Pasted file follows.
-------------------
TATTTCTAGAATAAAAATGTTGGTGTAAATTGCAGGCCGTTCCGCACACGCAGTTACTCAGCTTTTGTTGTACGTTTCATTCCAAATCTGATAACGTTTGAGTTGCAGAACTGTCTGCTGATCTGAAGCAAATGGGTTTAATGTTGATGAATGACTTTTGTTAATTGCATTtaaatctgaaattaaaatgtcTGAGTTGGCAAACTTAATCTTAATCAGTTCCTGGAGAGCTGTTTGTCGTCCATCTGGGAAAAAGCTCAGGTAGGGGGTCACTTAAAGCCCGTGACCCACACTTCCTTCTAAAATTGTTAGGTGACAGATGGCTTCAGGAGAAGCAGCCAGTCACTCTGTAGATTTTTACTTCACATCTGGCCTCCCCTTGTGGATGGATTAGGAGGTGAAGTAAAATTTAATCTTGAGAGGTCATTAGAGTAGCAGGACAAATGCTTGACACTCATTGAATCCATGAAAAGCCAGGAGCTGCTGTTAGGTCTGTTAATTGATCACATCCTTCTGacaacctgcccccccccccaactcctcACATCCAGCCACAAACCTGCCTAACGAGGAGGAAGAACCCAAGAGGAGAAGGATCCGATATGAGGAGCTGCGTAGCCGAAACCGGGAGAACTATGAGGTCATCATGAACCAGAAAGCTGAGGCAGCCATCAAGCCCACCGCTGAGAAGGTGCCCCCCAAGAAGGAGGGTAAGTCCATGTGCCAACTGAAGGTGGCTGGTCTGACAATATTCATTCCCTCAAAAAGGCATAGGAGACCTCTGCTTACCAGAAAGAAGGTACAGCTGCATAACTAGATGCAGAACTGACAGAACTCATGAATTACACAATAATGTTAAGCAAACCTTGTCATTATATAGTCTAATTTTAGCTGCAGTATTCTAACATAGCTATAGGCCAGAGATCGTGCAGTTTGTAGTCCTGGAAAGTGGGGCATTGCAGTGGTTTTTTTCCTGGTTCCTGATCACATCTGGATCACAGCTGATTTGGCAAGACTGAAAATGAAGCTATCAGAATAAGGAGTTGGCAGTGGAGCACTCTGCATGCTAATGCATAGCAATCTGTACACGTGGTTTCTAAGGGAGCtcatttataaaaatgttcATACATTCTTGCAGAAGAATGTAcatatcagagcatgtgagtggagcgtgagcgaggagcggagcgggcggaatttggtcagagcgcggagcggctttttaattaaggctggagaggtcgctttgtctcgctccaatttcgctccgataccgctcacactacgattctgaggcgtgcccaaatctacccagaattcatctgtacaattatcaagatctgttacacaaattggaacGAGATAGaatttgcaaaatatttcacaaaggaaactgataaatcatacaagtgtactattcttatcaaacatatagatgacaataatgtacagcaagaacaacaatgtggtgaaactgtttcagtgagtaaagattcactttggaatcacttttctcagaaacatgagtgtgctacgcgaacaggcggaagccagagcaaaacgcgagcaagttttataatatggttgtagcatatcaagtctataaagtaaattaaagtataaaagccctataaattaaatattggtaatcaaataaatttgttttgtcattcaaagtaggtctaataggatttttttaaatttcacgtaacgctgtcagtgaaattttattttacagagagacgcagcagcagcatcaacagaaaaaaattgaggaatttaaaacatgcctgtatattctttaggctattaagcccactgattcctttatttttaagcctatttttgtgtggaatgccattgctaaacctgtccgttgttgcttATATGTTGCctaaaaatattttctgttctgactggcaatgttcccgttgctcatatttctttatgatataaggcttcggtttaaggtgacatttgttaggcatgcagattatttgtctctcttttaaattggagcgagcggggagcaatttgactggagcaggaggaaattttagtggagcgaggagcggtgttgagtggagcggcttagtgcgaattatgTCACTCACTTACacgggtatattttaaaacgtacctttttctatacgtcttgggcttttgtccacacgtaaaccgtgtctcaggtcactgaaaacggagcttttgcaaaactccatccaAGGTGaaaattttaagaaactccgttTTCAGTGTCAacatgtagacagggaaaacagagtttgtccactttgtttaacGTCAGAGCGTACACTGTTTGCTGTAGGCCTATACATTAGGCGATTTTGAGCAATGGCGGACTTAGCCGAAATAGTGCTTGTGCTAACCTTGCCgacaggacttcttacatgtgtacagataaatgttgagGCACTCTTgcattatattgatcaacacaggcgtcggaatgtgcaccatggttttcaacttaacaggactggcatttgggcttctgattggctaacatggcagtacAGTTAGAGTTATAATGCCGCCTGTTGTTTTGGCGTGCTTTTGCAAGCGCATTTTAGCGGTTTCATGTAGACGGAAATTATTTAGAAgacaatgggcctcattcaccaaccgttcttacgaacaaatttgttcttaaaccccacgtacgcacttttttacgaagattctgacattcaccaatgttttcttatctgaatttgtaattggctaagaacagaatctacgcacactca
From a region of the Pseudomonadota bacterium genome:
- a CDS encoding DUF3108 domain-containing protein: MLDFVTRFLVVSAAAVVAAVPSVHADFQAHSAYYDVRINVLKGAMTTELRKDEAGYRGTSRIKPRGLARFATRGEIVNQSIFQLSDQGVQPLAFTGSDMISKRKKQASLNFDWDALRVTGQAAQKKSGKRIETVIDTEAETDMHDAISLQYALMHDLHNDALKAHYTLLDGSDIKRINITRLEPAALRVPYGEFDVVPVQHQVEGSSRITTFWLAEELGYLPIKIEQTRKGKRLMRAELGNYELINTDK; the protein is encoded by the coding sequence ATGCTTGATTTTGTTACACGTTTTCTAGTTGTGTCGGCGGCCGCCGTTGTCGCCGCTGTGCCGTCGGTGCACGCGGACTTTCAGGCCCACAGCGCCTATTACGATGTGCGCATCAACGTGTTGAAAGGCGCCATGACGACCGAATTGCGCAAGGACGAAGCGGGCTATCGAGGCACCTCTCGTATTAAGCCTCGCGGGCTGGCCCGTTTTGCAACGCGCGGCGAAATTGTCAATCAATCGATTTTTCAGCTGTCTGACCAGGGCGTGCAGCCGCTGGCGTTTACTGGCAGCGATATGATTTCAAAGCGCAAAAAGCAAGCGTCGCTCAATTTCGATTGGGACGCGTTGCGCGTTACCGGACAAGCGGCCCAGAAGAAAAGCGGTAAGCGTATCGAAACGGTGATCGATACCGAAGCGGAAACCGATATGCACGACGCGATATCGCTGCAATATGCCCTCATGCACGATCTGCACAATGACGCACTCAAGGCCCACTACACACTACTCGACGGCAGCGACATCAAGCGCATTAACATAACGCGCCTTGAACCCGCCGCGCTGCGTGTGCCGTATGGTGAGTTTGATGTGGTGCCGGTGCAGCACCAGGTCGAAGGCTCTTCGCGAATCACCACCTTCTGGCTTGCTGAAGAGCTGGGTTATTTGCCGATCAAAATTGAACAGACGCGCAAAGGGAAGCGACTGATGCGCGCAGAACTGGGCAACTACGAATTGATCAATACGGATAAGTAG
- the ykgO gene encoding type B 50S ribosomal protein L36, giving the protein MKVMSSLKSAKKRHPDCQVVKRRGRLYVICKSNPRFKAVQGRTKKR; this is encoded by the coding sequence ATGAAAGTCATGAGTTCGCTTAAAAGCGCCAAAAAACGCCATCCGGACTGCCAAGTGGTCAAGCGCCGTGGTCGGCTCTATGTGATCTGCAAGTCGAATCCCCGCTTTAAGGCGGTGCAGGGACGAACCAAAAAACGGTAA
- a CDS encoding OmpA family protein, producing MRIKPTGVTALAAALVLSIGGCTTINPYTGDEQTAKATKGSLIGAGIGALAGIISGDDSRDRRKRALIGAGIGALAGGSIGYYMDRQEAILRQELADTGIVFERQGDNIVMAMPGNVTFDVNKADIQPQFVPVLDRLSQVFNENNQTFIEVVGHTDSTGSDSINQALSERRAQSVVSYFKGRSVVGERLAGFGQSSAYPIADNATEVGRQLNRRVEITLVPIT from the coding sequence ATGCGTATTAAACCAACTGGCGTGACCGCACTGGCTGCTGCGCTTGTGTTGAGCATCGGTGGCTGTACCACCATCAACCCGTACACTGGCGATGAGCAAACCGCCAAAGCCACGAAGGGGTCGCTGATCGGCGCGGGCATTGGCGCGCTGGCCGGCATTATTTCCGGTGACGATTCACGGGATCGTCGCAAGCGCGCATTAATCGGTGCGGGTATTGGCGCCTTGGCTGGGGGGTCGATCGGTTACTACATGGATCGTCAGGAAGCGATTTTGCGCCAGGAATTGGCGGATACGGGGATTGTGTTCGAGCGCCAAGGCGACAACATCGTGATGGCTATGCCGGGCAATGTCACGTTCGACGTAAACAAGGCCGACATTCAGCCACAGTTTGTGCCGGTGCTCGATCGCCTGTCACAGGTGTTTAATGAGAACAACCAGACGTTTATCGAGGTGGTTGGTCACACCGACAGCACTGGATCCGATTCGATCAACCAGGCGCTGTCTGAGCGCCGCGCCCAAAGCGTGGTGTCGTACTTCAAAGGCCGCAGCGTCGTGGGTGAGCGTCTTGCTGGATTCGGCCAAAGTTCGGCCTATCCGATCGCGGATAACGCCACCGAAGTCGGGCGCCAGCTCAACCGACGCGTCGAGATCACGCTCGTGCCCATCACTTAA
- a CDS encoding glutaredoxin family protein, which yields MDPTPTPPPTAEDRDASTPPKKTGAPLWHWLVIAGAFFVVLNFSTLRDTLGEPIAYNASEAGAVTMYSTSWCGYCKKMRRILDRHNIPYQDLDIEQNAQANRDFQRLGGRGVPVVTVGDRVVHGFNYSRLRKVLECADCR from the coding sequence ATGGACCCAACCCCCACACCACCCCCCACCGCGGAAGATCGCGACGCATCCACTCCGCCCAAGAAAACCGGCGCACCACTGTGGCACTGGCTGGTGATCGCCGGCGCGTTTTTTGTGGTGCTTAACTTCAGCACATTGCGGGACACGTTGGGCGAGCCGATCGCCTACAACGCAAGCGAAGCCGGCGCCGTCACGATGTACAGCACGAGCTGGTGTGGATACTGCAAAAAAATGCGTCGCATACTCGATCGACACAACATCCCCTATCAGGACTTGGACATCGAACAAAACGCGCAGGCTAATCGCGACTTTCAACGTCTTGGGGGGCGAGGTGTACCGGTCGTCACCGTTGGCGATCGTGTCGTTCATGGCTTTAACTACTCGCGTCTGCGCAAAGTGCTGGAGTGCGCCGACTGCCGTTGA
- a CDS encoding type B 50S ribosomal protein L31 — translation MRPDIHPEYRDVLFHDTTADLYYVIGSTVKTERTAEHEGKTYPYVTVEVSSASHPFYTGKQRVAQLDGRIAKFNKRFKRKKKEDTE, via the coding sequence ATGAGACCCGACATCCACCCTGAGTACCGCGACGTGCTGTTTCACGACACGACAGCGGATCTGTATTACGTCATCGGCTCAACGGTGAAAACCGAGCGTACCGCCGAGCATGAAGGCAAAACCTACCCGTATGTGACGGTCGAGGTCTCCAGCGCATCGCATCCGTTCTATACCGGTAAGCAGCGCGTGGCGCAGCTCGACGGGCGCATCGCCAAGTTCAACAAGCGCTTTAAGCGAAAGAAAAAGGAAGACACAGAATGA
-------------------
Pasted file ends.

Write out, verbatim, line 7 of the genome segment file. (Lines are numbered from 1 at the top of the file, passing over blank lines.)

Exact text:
- a CDS encoding type B 50S ribosomal protein L31 — translation MRPDIHPEYRDVLFHDTTADLYYVIGSTVKTERTAEHEGKTYPYVTVEVSSASHPFYTGKQRVAQLDGRIAKFNKRFKRKKKEDTE, via the coding sequence ATGAGACCCGACATCCACCCTGAGTACCGCGACGTGCTGTTTCACGACACGACAGCGGATCTGTATTACGTCATCGGCTCAACGGTGAAAACCGAGCGTACCGCCGAGCATGAAGGCAAAACCTACCCGTATGTGACGGTCGAGGTCTCCAGCGCATCGCATCCGTTCTATACCGGTAAGCAGCGCGTGGCGCAGCTCGACGGGCGCATCGCCAAGTTCAACAAGCGCTTTAAGCGAAAGAAAAAGGAAGACACAGAATGA